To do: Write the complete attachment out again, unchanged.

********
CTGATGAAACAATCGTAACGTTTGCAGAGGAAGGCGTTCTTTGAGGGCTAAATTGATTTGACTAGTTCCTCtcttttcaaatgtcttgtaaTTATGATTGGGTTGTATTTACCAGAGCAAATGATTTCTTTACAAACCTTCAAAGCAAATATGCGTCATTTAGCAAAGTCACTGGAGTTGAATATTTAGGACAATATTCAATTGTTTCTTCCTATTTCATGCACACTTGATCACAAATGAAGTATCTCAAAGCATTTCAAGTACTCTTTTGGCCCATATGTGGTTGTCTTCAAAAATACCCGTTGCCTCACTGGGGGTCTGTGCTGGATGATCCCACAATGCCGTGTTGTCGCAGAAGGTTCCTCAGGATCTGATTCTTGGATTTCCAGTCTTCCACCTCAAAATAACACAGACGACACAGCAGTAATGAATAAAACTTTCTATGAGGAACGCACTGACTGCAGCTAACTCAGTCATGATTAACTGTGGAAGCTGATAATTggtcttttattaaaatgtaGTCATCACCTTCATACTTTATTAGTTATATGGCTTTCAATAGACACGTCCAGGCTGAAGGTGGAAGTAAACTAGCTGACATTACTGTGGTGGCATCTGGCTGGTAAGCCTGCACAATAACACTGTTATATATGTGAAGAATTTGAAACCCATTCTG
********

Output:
CTGATGAAACAATCGTAACGTTTGCAGAGGAAGGCGTTCTTTGAGGGCTAAATTGATTTGACTAGTTCCTCtcttttcaaatgtcttgtaaTTATGATTGGGTTGTATTTACCAGAGCAAATGATTTCTTTACAAACCTTCAAAGCAAATATGCGTCATTTAGCAAAGTCACTGGAGTTGAATATTTAGGACAATATTCAATTGTTTCTTCCTATTTCATGCACACTTGATCACAAATGAAGTATCTCAAAGCATTTCAAGTACTCTTTTGGCCCATATGTGGTTGTCTTCAAAAATACCCGTTGCCTCACTGGGGGTCTGTGCTGGATGATCCCACAATGCCGTGTTGTCGCAGAAGGTTCCTCAGGATCTGATTCTTGGATTTCCAGTCTTCCACCTCAAAATAACACAGACGACACAGCAGTAATGAATAAAACTTTCTATGAGGAACGCACTGACTGCAGCTAACTCAGTCATGATTAACTGTGGAAGCTGATAATTggtcttttattaaaatgtaGTCATCACCTTCATACTTTATTAGTTATATGGCTTTCAATAGACACGTCCAGGCTGAAGGTGGAAGTAAACTAGCTGACATTACTGTGGTGGCATCTGGCTGGTAAGCCTGCACAATAACACTGTTATATATGTGAAGAATTTGAAACCCATTCTG